DESERT SHADOWS: Publishing Can Be Murder
Loyalty, compassion and a sharp sense of humor help Arizona PI Lena Jones survive as she continues to struggle with her troubled past in Webb's third socially conscious, thought-provoking mystery (after 2003's Desert Wives ). When Gloriana Alden-Taylor, the 75-year-old patrician founder of controversial Patriot's Blood Press, is fatally poisoned at the banquet held at the annual Southwest Book Publisher's Expo (SOBOP), Lena's Pima Indian partner, Jimmy Sisiwan, enlists Lena's aid in trying to prove the innocence of the chief suspect, Jimmy's cousin Owen, "a Bronze Star–winning Afghan War hero." Lena soon discovers that many people had the opportunity to slip deadly water hemlock into the victim's salad, ranging from the Reverend Melvin Giblin, who happens to have been a former foster father of Jones, to the fanatical racist author Randall Ott and his equally vicious lady friend. As the suspense builds, the author touches on such issues as consolidation in the book industry, the plight of foster children, mother-daughter relationships, animal rescue programs and more. The glorious Southwest landscape once again provides the perfect setting for Webb's courageous heroine. Agent, Cine/Lit. (July 9)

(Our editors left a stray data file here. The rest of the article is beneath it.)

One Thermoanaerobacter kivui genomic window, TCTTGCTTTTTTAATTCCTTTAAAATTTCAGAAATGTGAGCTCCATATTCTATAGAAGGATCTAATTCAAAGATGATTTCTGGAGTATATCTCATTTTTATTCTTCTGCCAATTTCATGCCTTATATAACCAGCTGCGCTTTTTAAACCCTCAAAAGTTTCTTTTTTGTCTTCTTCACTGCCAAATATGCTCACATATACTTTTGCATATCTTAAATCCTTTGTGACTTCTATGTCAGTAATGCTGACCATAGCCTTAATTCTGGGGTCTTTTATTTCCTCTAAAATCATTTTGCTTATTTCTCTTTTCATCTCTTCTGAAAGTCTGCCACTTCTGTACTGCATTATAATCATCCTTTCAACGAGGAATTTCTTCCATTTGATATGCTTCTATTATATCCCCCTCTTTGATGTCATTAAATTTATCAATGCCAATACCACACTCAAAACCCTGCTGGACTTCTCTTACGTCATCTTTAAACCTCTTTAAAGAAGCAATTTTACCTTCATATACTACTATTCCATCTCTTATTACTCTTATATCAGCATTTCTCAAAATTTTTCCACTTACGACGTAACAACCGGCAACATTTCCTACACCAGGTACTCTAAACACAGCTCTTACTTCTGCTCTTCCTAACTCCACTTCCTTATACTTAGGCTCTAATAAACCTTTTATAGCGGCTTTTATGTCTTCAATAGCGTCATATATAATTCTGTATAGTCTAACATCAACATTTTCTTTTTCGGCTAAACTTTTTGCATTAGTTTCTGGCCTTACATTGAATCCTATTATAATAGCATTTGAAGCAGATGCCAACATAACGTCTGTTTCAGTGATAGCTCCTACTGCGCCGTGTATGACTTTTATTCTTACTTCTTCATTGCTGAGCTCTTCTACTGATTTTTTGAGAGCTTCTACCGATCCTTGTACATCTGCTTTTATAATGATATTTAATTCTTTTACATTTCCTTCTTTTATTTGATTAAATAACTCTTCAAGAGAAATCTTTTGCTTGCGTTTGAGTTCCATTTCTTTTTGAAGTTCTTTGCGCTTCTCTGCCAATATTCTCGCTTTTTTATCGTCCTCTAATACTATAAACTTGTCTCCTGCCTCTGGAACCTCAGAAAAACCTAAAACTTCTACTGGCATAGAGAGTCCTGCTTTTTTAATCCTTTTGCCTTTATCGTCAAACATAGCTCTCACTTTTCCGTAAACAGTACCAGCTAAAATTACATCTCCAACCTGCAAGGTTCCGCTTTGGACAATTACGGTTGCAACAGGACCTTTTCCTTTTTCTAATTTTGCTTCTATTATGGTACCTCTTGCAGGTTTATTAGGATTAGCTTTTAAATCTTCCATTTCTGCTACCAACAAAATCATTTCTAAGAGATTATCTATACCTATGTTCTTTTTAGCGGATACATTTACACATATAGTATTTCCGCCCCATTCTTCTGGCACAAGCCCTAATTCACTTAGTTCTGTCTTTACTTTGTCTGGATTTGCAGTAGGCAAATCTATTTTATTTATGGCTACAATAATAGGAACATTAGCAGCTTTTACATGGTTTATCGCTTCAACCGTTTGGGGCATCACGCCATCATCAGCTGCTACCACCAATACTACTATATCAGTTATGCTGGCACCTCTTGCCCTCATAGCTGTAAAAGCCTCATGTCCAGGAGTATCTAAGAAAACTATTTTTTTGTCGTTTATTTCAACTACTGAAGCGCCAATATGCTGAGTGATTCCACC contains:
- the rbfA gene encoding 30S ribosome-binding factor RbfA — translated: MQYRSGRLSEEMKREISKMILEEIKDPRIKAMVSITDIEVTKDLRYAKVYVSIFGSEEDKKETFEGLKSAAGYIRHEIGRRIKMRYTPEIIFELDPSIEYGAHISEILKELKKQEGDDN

Forecast: With Desert Wives, which explored contemporary polygamy in the U.S., currently in development to become a TV movie, and the Lena Jones books in development to become a TV series, the long-term sales picture for Webb looks rosy.